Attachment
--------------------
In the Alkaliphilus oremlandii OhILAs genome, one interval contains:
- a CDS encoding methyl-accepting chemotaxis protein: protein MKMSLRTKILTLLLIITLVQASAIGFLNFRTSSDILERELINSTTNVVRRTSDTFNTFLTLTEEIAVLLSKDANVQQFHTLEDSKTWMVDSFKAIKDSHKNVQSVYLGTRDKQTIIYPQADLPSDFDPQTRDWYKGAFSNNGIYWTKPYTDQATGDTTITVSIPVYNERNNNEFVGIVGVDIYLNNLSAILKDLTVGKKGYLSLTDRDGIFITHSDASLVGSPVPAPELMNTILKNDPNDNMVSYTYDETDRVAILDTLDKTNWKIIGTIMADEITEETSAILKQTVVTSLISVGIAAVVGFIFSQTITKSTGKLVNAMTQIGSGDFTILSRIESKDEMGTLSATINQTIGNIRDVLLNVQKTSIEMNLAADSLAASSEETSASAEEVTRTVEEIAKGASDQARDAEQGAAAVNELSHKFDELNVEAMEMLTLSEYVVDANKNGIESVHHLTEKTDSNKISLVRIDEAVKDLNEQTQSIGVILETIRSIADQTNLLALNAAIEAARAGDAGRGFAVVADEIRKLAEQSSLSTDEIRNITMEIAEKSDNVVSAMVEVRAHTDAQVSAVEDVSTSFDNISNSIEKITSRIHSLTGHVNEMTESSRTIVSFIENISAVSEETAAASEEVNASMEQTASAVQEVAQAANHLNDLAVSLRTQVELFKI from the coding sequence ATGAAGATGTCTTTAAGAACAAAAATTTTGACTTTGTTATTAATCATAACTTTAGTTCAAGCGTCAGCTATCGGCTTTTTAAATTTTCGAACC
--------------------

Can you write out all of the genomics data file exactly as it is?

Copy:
In the Alkaliphilus oremlandii OhILAs genome, one interval contains:
- a CDS encoding methyl-accepting chemotaxis protein: protein MKMSLRTKILTLLLIITLVQASAIGFLNFRTSSDILERELINSTTNVVRRTSDTFNTFLTLTEEIAVLLSKDANVQQFHTLEDSKTWMVDSFKAIKDSHKNVQSVYLGTRDKQTIIYPQADLPSDFDPQTRDWYKGAFSNNGIYWTKPYTDQATGDTTITVSIPVYNERNNNEFVGIVGVDIYLNNLSAILKDLTVGKKGYLSLTDRDGIFITHSDASLVGSPVPAPELMNTILKNDPNDNMVSYTYDETDRVAILDTLDKTNWKIIGTIMADEITEETSAILKQTVVTSLISVGIAAVVGFIFSQTITKSTGKLVNAMTQIGSGDFTILSRIESKDEMGTLSATINQTIGNIRDVLLNVQKTSIEMNLAADSLAASSEETSASAEEVTRTVEEIAKGASDQARDAEQGAAAVNELSHKFDELNVEAMEMLTLSEYVVDANKNGIESVHHLTEKTDSNKISLVRIDEAVKDLNEQTQSIGVILETIRSIADQTNLLALNAAIEAARAGDAGRGFAVVADEIRKLAEQSSLSTDEIRNITMEIAEKSDNVVSAMVEVRAHTDAQVSAVEDVSTSFDNISNSIEKITSRIHSLTGHVNEMTESSRTIVSFIENISAVSEETAAASEEVNASMEQTASAVQEVAQAANHLNDLAVSLRTQVELFKI from the coding sequence ATGAAGATGTCTTTAAGAACAAAAATTTTGACTTTGTTATTAATCATAACTTTAGTTCAAGCGTCAGCTATCGGCTTTTTAAATTTTCGAACC